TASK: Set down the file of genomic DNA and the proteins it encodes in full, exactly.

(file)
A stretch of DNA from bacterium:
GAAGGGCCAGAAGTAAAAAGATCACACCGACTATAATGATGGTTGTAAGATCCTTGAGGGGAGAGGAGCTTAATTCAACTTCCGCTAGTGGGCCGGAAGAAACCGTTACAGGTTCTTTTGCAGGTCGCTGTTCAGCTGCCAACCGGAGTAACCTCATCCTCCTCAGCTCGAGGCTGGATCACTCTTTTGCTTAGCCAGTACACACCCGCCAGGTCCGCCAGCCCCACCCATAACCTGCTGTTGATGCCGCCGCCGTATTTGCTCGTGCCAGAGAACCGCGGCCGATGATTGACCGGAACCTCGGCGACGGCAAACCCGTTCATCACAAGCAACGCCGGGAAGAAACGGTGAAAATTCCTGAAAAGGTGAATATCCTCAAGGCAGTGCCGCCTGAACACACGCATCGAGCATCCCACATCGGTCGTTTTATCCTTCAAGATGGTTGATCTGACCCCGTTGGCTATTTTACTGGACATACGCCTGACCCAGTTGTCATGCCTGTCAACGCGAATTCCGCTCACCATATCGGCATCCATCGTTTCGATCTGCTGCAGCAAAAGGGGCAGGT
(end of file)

A stretch of DNA from bacterium:
GAAGGGCCAGAAGTAAAAAGATCACACCGACTATAATGATGGTTGTAAGATCCTTGAGGGGAGAGGAGCTTAATTCAACTTCCGCTAGTGGGCCGGAAGAAACCGTTACAGGTTCTTTTGCAGGTCGCTGTTCAGCTGCCAACCGGAGTAACCTCATCCTCCTCAGCTCGAGGCTGGATCACTCTTTTGCTTAGCCAGTACACACCCGCCAGGTCCGCCAGCCCCACCCATAACCTGCTGTTGATGCCGCCGCCGTATTTGCTCGTGCCAGAGAACCGCGGCCGATGATTGACCGGAACCTCGGCGACGGCAAACCCGTTCATCACAAGCAACGCCGGGAAGAAACGGTGAAAATTCCTGAAAAGGTGAATATCCTCAAGGCAGTGCCGCCTGAACACACGCATCGAGCATCCCACATCGGTCGTTTTATCCTTCAAGATGGTTGATCTGACCCCGTTGGCTATTTTACTGGACATACGCCTGACCCAGTTGTCATGCCTGTCAACGCGAATTCCGCTCACCATATCGGCATCCATCGTTTCGATCTGCTGCAGCAAAAGGGGCAGGT